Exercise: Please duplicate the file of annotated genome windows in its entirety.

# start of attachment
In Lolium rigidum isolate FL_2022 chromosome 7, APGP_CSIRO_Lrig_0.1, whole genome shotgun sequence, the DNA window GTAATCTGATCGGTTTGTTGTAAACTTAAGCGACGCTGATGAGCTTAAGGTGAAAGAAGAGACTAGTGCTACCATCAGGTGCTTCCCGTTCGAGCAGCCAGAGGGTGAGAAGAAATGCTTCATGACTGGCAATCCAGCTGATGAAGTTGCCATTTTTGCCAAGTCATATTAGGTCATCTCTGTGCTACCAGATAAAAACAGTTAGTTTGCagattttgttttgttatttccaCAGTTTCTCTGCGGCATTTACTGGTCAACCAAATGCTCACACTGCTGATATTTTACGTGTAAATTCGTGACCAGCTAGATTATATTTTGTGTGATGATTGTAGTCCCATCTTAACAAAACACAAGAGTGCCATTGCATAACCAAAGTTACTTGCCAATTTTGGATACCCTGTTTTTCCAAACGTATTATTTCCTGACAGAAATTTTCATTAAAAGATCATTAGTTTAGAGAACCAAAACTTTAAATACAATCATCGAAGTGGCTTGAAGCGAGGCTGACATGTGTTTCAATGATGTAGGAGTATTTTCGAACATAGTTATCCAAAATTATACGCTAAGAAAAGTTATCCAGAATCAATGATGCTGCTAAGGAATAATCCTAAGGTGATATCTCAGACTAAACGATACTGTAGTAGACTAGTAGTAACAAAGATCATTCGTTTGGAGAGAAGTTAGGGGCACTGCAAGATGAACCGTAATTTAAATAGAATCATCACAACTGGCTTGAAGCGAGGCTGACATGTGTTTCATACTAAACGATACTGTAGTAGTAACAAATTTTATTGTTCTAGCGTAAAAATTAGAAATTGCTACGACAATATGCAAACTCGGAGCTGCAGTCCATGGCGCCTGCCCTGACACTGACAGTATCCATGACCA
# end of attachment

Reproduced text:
In Lolium rigidum isolate FL_2022 chromosome 7, APGP_CSIRO_Lrig_0.1, whole genome shotgun sequence, the DNA window GTAATCTGATCGGTTTGTTGTAAACTTAAGCGACGCTGATGAGCTTAAGGTGAAAGAAGAGACTAGTGCTACCATCAGGTGCTTCCCGTTCGAGCAGCCAGAGGGTGAGAAGAAATGCTTCATGACTGGCAATCCAGCTGATGAAGTTGCCATTTTTGCCAAGTCATATTAGGTCATCTCTGTGCTACCAGATAAAAACAGTTAGTTTGCagattttgttttgttatttccaCAGTTTCTCTGCGGCATTTACTGGTCAACCAAATGCTCACACTGCTGATATTTTACGTGTAAATTCGTGACCAGCTAGATTATATTTTGTGTGATGATTGTAGTCCCATCTTAACAAAACACAAGAGTGCCATTGCATAACCAAAGTTACTTGCCAATTTTGGATACCCTGTTTTTCCAAACGTATTATTTCCTGACAGAAATTTTCATTAAAAGATCATTAGTTTAGAGAACCAAAACTTTAAATACAATCATCGAAGTGGCTTGAAGCGAGGCTGACATGTGTTTCAATGATGTAGGAGTATTTTCGAACATAGTTATCCAAAATTATACGCTAAGAAAAGTTATCCAGAATCAATGATGCTGCTAAGGAATAATCCTAAGGTGATATCTCAGACTAAACGATACTGTAGTAGACTAGTAGTAACAAAGATCATTCGTTTGGAGAGAAGTTAGGGGCACTGCAAGATGAACCGTAATTTAAATAGAATCATCACAACTGGCTTGAAGCGAGGCTGACATGTGTTTCATACTAAACGATACTGTAGTAGTAACAAATTTTATTGTTCTAGCGTAAAAATTAGAAATTGCTACGACAATATGCAAACTCGGAGCTGCAGTCCATGGCGCCTGCCCTGACACTGACAGTATCCATGACCA